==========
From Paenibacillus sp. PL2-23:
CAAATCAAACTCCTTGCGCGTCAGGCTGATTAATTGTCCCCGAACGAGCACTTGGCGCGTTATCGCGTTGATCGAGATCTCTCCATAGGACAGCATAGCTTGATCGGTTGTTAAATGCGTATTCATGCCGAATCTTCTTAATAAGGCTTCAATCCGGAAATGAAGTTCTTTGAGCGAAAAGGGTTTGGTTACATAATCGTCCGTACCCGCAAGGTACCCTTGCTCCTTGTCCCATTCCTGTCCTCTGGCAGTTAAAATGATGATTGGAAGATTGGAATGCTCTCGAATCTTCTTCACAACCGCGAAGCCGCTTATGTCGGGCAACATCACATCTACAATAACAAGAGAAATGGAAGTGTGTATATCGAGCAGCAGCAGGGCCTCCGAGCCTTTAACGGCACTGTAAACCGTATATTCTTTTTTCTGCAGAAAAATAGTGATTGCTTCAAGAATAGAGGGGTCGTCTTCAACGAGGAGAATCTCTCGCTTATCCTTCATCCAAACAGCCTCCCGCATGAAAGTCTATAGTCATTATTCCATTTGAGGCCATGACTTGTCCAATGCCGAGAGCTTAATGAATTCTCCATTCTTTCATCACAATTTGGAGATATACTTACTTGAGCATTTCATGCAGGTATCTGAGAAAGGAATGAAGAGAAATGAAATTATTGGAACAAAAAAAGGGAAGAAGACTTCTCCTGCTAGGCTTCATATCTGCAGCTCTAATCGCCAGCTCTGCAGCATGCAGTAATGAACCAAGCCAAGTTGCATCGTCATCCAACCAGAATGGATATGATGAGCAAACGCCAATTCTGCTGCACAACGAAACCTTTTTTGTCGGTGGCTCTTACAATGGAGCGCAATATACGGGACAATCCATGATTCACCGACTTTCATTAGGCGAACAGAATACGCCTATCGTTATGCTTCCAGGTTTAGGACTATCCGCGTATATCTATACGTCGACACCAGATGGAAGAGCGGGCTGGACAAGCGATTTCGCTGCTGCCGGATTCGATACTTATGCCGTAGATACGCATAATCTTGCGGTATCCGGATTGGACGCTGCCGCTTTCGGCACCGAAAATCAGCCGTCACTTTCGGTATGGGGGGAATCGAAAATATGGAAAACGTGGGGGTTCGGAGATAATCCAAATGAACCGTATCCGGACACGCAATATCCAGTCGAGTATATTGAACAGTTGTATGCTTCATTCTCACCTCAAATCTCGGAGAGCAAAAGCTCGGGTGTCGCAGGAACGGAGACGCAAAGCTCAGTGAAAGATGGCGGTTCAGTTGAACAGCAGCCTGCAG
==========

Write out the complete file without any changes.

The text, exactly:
From Paenibacillus sp. PL2-23:
CAAATCAAACTCCTTGCGCGTCAGGCTGATTAATTGTCCCCGAACGAGCACTTGGCGCGTTATCGCGTTGATCGAGATCTCTCCATAGGACAGCATAGCTTGATCGGTTGTTAAATGCGTATTCATGCCGAATCTTCTTAATAAGGCTTCAATCCGGAAATGAAGTTCTTTGAGCGAAAAGGGTTTGGTTACATAATCGTCCGTACCCGCAAGGTACCCTTGCTCCTTGTCCCATTCCTGTCCTCTGGCAGTTAAAATGATGATTGGAAGATTGGAATGCTCTCGAATCTTCTTCACAACCGCGAAGCCGCTTATGTCGGGCAACATCACATCTACAATAACAAGAGAAATGGAAGTGTGTATATCGAGCAGCAGCAGGGCCTCCGAGCCTTTAACGGCACTGTAAACCGTATATTCTTTTTTCTGCAGAAAAATAGTGATTGCTTCAAGAATAGAGGGGTCGTCTTCAACGAGGAGAATCTCTCGCTTATCCTTCATCCAAACAGCCTCCCGCATGAAAGTCTATAGTCATTATTCCATTTGAGGCCATGACTTGTCCAATGCCGAGAGCTTAATGAATTCTCCATTCTTTCATCACAATTTGGAGATATACTTACTTGAGCATTTCATGCAGGTATCTGAGAAAGGAATGAAGAGAAATGAAATTATTGGAACAAAAAAAGGGAAGAAGACTTCTCCTGCTAGGCTTCATATCTGCAGCTCTAATCGCCAGCTCTGCAGCATGCAGTAATGAACCAAGCCAAGTTGCATCGTCATCCAACCAGAATGGATATGATGAGCAAACGCCAATTCTGCTGCACAACGAAACCTTTTTTGTCGGTGGCTCTTACAATGGAGCGCAATATACGGGACAATCCATGATTCACCGACTTTCATTAGGCGAACAGAATACGCCTATCGTTATGCTTCCAGGTTTAGGACTATCCGCGTATATCTATACGTCGACACCAGATGGAAGAGCGGGCTGGACAAGCGATTTCGCTGCTGCCGGATTCGATACTTATGCCGTAGATACGCATAATCTTGCGGTATCCGGATTGGACGCTGCCGCTTTCGGCACCGAAAATCAGCCGTCACTTTCGGTATGGGGGGAATCGAAAATATGGAAAACGTGGGGGTTCGGAGATAATCCAAATGAACCGTATCCGGACACGCAATATCCAGTCGAGTATATTGAACAGTTGTATGCTTCATTCTCACCTCAAATCTCGGAGAGCAAAAGCTCGGGTGTCGCAGGAACGGAGACGCAAAGCTCAGTGAAAGATGGCGGTTCAGTTGAACAGCAGCCTGCAG